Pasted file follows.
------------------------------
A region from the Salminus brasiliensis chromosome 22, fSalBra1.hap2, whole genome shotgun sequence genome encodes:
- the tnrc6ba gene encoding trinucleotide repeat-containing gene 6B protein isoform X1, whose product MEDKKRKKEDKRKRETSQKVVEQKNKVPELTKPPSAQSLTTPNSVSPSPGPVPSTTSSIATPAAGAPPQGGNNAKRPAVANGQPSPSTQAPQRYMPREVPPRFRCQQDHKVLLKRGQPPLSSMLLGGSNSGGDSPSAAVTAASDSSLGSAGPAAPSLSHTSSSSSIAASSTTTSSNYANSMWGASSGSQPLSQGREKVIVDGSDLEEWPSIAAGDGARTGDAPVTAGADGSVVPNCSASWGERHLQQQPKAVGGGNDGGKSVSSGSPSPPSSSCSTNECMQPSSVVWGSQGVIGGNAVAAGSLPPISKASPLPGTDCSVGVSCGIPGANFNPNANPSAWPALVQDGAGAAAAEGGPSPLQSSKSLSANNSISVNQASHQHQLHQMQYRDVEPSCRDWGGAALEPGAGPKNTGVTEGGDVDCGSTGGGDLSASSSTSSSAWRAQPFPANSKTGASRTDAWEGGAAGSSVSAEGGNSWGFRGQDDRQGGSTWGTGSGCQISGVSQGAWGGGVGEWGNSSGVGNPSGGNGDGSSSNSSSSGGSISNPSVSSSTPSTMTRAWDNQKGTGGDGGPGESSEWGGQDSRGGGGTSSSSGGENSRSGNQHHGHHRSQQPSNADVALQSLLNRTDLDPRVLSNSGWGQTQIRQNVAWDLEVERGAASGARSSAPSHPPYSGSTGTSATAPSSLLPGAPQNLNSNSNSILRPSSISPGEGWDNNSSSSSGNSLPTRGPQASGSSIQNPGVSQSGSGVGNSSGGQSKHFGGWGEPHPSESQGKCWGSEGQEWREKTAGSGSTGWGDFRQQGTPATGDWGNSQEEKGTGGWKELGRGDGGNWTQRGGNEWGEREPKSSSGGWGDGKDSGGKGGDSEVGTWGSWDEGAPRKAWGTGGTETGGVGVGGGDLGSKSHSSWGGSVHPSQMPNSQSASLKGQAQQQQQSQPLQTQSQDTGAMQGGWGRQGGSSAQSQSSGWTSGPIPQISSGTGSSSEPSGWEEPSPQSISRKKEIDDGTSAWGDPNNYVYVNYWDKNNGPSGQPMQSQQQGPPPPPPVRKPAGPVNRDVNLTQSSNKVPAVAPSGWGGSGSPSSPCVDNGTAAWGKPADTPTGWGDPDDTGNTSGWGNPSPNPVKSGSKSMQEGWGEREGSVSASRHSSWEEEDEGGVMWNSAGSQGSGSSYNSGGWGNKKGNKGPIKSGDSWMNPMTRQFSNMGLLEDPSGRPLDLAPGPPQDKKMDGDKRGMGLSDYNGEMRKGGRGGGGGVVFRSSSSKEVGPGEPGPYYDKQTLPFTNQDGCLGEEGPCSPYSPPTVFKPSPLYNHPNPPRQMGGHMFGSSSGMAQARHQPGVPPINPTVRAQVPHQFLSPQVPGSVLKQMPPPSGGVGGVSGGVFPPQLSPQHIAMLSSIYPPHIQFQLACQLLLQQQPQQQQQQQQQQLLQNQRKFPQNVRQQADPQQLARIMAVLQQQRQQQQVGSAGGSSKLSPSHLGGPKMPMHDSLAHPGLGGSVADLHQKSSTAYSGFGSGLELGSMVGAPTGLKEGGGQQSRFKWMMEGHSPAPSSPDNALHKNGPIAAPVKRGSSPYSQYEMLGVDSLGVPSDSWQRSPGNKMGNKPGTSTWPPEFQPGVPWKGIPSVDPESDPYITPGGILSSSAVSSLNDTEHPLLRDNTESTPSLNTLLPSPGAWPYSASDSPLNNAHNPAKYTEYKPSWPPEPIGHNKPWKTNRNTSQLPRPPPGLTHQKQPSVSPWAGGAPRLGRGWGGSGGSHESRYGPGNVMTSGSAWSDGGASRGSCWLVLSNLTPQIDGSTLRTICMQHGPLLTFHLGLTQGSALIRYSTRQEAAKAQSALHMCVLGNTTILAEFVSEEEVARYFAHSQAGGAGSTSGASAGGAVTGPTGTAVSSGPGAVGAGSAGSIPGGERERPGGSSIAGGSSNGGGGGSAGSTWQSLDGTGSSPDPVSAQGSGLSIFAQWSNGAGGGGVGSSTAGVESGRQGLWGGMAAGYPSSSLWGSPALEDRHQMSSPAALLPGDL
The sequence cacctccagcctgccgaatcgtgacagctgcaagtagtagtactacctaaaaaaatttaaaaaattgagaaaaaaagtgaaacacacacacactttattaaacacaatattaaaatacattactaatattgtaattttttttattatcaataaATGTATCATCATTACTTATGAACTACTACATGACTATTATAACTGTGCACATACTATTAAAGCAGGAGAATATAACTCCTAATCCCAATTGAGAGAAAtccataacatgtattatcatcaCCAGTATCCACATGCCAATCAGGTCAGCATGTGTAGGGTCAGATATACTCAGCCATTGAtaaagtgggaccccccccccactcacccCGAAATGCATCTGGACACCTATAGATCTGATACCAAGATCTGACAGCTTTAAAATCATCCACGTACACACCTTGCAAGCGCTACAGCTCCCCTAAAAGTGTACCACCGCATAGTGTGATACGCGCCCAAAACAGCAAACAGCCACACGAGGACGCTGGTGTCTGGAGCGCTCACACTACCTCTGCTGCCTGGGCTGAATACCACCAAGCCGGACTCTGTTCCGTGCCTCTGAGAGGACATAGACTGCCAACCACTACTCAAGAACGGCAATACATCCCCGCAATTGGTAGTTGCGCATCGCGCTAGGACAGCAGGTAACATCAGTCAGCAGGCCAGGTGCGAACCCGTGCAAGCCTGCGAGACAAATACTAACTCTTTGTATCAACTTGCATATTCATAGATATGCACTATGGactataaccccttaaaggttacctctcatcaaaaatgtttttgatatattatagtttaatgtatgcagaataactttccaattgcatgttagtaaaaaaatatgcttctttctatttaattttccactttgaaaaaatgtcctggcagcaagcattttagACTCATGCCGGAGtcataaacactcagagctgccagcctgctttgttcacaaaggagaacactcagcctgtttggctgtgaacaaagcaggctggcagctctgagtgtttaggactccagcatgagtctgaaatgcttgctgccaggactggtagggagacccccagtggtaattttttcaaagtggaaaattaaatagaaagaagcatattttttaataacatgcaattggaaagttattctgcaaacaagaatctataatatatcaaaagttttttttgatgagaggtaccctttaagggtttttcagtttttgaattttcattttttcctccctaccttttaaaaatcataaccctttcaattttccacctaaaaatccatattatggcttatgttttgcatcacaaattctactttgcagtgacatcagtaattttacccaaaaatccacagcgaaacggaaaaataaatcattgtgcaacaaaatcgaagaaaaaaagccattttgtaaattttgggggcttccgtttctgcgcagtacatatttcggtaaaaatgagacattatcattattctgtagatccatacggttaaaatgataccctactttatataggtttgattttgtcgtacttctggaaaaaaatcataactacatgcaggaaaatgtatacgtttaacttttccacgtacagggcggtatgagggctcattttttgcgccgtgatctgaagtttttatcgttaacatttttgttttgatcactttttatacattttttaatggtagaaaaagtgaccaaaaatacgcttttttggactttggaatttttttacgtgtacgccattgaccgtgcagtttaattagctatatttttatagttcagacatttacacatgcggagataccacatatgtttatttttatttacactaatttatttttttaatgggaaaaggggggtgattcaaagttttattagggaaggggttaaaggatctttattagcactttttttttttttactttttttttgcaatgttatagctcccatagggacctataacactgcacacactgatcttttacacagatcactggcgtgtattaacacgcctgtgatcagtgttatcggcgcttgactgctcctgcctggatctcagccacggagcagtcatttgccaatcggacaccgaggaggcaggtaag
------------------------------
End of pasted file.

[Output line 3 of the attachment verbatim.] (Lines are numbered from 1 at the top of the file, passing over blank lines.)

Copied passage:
The sequence cacctccagcctgccgaatcgtgacagctgcaagtagtagtactacctaaaaaaatttaaaaaattgagaaaaaaagtgaaacacacacacactttattaaacacaatattaaaatacattactaatattgtaattttttttattatcaataaATGTATCATCATTACTTATGAACTACTACATGACTATTATAACTGTGCACATACTATTAAAGCAGGAGAATATAACTCCTAATCCCAATTGAGAGAAAtccataacatgtattatcatcaCCAGTATCCACATGCCAATCAGGTCAGCATGTGTAGGGTCAGATATACTCAGCCATTGAtaaagtgggaccccccccccactcacccCGAAATGCATCTGGACACCTATAGATCTGATACCAAGATCTGACAGCTTTAAAATCATCCACGTACACACCTTGCAAGCGCTACAGCTCCCCTAAAAGTGTACCACCGCATAGTGTGATACGCGCCCAAAACAGCAAACAGCCACACGAGGACGCTGGTGTCTGGAGCGCTCACACTACCTCTGCTGCCTGGGCTGAATACCACCAAGCCGGACTCTGTTCCGTGCCTCTGAGAGGACATAGACTGCCAACCACTACTCAAGAACGGCAATACATCCCCGCAATTGGTAGTTGCGCATCGCGCTAGGACAGCAGGTAACATCAGTCAGCAGGCCAGGTGCGAACCCGTGCAAGCCTGCGAGACAAATACTAACTCTTTGTATCAACTTGCATATTCATAGATATGCACTATGGactataaccccttaaaggttacctctcatcaaaaatgtttttgatatattatagtttaatgtatgcagaataactttccaattgcatgttagtaaaaaaatatgcttctttctatttaattttccactttgaaaaaatgtcctggcagcaagcattttagACTCATGCCGGAGtcataaacactcagagctgccagcctgctttgttcacaaaggagaacactcagcctgtttggctgtgaacaaagcaggctggcagctctgagtgtttaggactccagcatgagtctgaaatgcttgctgccaggactggtagggagacccccagtggtaattttttcaaagtggaaaattaaatagaaagaagcatattttttaataacatgcaattggaaagttattctgcaaacaagaatctataatatatcaaaagttttttttgatgagaggtaccctttaagggtttttcagtttttgaattttcattttttcctccctaccttttaaaaatcataaccctttcaattttccacctaaaaatccatattatggcttatgttttgcatcacaaattctactttgcagtgacatcagtaattttacccaaaaatccacagcgaaacggaaaaataaatcattgtgcaacaaaatcgaagaaaaaaagccattttgtaaattttgggggcttccgtttctgcgcagtacatatttcggtaaaaatgagacattatcattattctgtagatccatacggttaaaatgataccctactttatataggtttgattttgtcgtacttctggaaaaaaatcataactacatgcaggaaaatgtatacgtttaacttttccacgtacagggcggtatgagggctcattttttgcgccgtgatctgaagtttttatcgttaacatttttgttttgatcactttttatacattttttaatggtagaaaaagtgaccaaaaatacgcttttttggactttggaatttttttacgtgtacgccattgaccgtgcagtttaattagctatatttttatagttcagacatttacacatgcggagataccacatatgtttatttttatttacactaatttatttttttaatgggaaaaggggggtgattcaaagttttattagggaaggggttaaaggatctttattagcactttttttttttttactttttttttgcaatgttatagctcccatagggacctataacactgcacacactgatcttttacacagatcactggcgtgtattaacacgcctgtgatcagtgttatcggcgcttgactgctcctgcctggatctcagccacggagcagtcatttgccaatcggacaccgaggaggcaggtaag